The dynamic and mutually-beneficial encounter between the arts and disability communities has attracted supporters on both sides, and, importantly, some who already straddle a middle ground: committed, interested artists with disabilities who lack access to formal training, such as a BFA or MFA would provide. CCS also holds classes at the Union Project featuring guest artists who share their work and run critiques. Ervin told me over the phone that, “Pittsburgh artists are community-minded—not everyone, but there is strong tradition here. They see arts as a way that community can be engaged.” Her current challenge is to find more funding, to increase access, and to convince funders of the importance of adult programs. “Typically when you talk about art education for folks from disenfranchised communities the focus is on kids, and I think that’s great, but people with disabilities grow up and the majority of their life is spent in adulthood. There’s a real need for adults and people can be enriched no matter what age.”


Ervin recommended I talk to Amanda Gross. Gross, a local fibre artist who also works as a program director for a faith-based nonprofit, recently directed an outstanding community-driven artwork. Knit the Bridge, which is often compared to the Rubber Duck’s scale and enthusiastic public reception, engaged community volunteers to cover the Seventh Street Bridge (also called the Andy Warhol Bridge). It was “yarn-bombing” on a large scale, a type of street art that uses yarn to cover public objects or spaces. Eye-catching and colorful, these guerilla decorations are eminently photogenic and often have a humorous aspect.

Gross envisioned her project literally and metaphorically. The tagline on her WordPress page reads: “Knitting Pittsburgh Communities Together, One Bridge at a Time.” Impressively, her list of community partners includes 128 names, from the Pittsburgh Tote Bag Project, which collects new and gently used tote bags for distribution to the region’s food pantries to Star Chevrolet Nissan and Volvo. The Pittsburgh Foundation was also a supporter.

Gross dismisses the comparison to Rubber Duck. “My goal has always been [to work] at this intersection between arts and peace-building,” she told me recently, when we met for coffee in Oakland, near her office. “Depending on where you’re coming from there’s different language for that: community art, socially engaged art, arts and activism.” Gross’ background is Mennonite, which is one of the historic peace churches (the others are Church of the Brethren and the Religious Society of Friends). Rubber Duck was the creation of a single author, she notes, by contrast an astonishing 2,000 participants supported Knit the Bridge.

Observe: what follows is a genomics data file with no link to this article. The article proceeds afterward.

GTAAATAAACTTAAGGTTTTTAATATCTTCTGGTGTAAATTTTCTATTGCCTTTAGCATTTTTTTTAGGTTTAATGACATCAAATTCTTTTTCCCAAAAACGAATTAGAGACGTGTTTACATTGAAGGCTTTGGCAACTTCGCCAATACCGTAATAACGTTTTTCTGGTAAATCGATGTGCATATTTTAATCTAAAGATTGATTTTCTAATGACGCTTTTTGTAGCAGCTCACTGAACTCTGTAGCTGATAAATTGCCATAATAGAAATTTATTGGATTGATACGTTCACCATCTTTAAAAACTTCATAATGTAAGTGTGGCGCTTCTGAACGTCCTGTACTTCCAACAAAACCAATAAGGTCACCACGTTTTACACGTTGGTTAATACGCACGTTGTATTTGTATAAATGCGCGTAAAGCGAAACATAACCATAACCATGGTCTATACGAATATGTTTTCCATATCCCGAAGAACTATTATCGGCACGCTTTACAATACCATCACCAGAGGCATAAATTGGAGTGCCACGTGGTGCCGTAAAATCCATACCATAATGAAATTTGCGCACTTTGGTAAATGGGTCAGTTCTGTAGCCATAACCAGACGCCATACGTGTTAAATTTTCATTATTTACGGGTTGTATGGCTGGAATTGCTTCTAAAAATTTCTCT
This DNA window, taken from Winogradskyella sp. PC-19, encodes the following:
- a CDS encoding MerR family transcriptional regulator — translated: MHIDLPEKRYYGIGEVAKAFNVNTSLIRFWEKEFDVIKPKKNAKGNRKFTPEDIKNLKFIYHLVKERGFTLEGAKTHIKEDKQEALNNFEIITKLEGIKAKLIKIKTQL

I asked whether Knit the Bridge had had any lasting impact on any of the participating communities. Gross’ response is unequivocal. “That definitely happened in a number of different ways,” she said. Defunct knitting groups were reenergized and newcomers to Pittsburgh made their first community connections through the project. The media had difficulty telling this complex story, and preferred to focus on Gross, a charismatic white woman with a calm poise and a quick smile.  By focusing on her as a personality, Gross said the story missed the project’s “horizontal leadership” and wide range of community experiences. NPR was a notable exception. It focused on three teenage boys from the North Side, with 16-year-old Diondre Harris leading the story.

But while the media have trouble recognizing such distributed authorship, academics and art critics have praised it. Many view projects like Knit the Bridge as socially progressive because they reposition the artist as one maker among many and engage communities in dialogue with an emphasis on social inclusion. Claire Bishop, a British critic and professor of art history at the CUNY Graduate Center, put it this way, in her book Artificial Hells: “the artist is conceived less as an individual producer of discrete objects than as a collaborator and producer of situations…” for example, social events, publications, workshops or performances. Likewise, the “work” of art, formerly an object, is now conceived as a project, and the viewers as participants.